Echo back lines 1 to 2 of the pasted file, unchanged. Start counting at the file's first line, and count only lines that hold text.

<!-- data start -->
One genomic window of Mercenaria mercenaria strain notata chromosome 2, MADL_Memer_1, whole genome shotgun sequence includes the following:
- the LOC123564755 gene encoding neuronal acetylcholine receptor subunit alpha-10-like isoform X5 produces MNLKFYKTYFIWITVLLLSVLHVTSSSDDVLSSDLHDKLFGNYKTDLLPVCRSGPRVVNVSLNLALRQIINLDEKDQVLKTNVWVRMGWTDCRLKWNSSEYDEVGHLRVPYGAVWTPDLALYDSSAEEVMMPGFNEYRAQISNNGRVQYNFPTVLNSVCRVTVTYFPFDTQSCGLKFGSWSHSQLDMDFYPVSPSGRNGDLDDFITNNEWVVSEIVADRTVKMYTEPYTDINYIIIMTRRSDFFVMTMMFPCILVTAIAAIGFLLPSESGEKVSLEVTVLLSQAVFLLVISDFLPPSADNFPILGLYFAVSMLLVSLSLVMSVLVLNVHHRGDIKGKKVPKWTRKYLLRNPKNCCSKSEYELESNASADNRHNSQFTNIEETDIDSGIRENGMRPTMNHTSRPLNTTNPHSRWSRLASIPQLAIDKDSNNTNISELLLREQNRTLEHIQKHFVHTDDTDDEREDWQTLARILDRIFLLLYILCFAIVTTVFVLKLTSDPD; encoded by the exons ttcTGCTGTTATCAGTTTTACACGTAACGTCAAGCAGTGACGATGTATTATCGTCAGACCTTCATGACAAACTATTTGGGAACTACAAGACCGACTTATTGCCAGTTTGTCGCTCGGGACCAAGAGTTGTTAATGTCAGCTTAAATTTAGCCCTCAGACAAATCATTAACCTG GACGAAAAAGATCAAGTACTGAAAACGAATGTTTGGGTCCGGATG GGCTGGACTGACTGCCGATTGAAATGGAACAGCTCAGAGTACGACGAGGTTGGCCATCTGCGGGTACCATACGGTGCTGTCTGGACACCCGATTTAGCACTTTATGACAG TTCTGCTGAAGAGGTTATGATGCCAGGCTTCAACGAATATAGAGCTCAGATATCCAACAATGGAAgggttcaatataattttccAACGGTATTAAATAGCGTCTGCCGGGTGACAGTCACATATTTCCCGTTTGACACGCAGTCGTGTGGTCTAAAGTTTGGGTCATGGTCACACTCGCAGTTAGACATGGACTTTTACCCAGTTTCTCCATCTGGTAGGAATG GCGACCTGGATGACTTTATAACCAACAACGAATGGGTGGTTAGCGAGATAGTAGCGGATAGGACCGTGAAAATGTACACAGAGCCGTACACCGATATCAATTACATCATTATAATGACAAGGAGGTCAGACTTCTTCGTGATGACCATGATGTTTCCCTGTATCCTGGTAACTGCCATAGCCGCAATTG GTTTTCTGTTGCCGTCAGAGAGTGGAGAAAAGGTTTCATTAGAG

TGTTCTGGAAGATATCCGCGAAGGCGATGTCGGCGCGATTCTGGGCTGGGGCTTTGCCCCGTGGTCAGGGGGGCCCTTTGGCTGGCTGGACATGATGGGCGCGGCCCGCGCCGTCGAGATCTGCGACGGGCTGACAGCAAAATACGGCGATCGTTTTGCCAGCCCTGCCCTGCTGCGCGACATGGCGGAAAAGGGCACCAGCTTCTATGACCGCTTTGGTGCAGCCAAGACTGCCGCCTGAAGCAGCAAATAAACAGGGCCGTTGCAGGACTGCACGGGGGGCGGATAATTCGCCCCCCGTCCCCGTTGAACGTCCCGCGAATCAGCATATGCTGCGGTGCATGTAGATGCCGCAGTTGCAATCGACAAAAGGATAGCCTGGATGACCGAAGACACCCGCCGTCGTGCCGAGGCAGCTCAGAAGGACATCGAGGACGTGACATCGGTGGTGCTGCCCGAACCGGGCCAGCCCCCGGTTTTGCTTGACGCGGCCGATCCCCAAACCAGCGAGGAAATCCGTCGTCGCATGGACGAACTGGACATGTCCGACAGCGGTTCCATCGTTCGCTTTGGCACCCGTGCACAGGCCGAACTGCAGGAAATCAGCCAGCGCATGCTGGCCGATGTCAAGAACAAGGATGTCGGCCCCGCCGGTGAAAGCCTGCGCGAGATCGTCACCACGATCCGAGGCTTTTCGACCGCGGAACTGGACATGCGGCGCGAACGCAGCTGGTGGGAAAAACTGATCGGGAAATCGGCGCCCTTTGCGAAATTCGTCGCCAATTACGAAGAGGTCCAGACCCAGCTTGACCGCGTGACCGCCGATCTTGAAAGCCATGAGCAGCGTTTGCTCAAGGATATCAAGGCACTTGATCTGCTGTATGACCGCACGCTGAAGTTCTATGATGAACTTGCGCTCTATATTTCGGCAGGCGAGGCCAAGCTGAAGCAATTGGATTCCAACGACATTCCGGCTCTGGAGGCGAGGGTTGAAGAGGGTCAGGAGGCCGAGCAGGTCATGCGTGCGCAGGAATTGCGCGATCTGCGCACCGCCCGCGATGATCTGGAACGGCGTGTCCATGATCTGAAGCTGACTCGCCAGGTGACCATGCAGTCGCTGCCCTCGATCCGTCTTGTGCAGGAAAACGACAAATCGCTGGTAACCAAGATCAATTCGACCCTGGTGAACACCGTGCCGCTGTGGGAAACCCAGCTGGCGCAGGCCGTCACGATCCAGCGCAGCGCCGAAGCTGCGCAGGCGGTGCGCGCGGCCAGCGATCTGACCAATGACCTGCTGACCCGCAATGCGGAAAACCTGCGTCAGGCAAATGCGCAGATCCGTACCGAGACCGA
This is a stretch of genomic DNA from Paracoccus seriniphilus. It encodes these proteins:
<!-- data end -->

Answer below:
One genomic window of Mercenaria mercenaria strain notata chromosome 2, MADL_Memer_1, whole genome shotgun sequence includes the following:
- the LOC123564755 gene encoding neuronal acetylcholine receptor subunit alpha-10-like isoform X5 produces MNLKFYKTYFIWITVLLLSVLHVTSSSDDVLSSDLHDKLFGNYKTDLLPVCRSGPRVVNVSLNLALRQIINLDEKDQVLKTNVWVRMGWTDCRLKWNSSEYDEVGHLRVPYGAVWTPDLALYDSSAEEVMMPGFNEYRAQISNNGRVQYNFPTVLNSVCRVTVTYFPFDTQSCGLKFGSWSHSQLDMDFYPVSPSGRNGDLDDFITNNEWVVSEIVADRTVKMYTEPYTDINYIIIMTRRSDFFVMTMMFPCILVTAIAAIGFLLPSESGEKVSLEVTVLLSQAVFLLVISDFLPPSADNFPILGLYFAVSMLLVSLSLVMSVLVLNVHHRGDIKGKKVPKWTRKYLLRNPKNCCSKSEYELESNASADNRHNSQFTNIEETDIDSGIRENGMRPTMNHTSRPLNTTNPHSRWSRLASIPQLAIDKDSNNTNISELLLREQNRTLEHIQKHFVHTDDTDDEREDWQTLARILDRIFLLLYILCFAIVTTVFVLKLTSDPD; encoded by the exons ttcTGCTGTTATCAGTTTTACACGTAACGTCAAGCAGTGACGATGTATTATCGTCAGACCTTCATGACAAACTATTTGGGAACTACAAGACCGACTTATTGCCAGTTTGTCGCTCGGGACCAAGAGTTGTTAATGTCAGCTTAAATTTAGCCCTCAGACAAATCATTAACCTG GACGAAAAAGATCAAGTACTGAAAACGAATGTTTGGGTCCGGATG GGCTGGACTGACTGCCGATTGAAATGGAACAGCTCAGAGTACGACGAGGTTGGCCATCTGCGGGTACCATACGGTGCTGTCTGGACACCCGATTTAGCACTTTATGACAG TTCTGCTGAAGAGGTTATGATGCCAGGCTTCAACGAATATAGAGCTCAGATATCCAACAATGGAAgggttcaatataattttccAACGGTATTAAATAGCGTCTGCCGGGTGACAGTCACATATTTCCCGTTTGACACGCAGTCGTGTGGTCTAAAGTTTGGGTCATGGTCACACTCGCAGTTAGACATGGACTTTTACCCAGTTTCTCCATCTGGTAGGAATG GCGACCTGGATGACTTTATAACCAACAACGAATGGGTGGTTAGCGAGATAGTAGCGGATAGGACCGTGAAAATGTACACAGAGCCGTACACCGATATCAATTACATCATTATAATGACAAGGAGGTCAGACTTCTTCGTGATGACCATGATGTTTCCCTGTATCCTGGTAACTGCCATAGCCGCAATTG GTTTTCTGTTGCCGTCAGAGAGTGGAGAAAAGGTTTCATTAGAG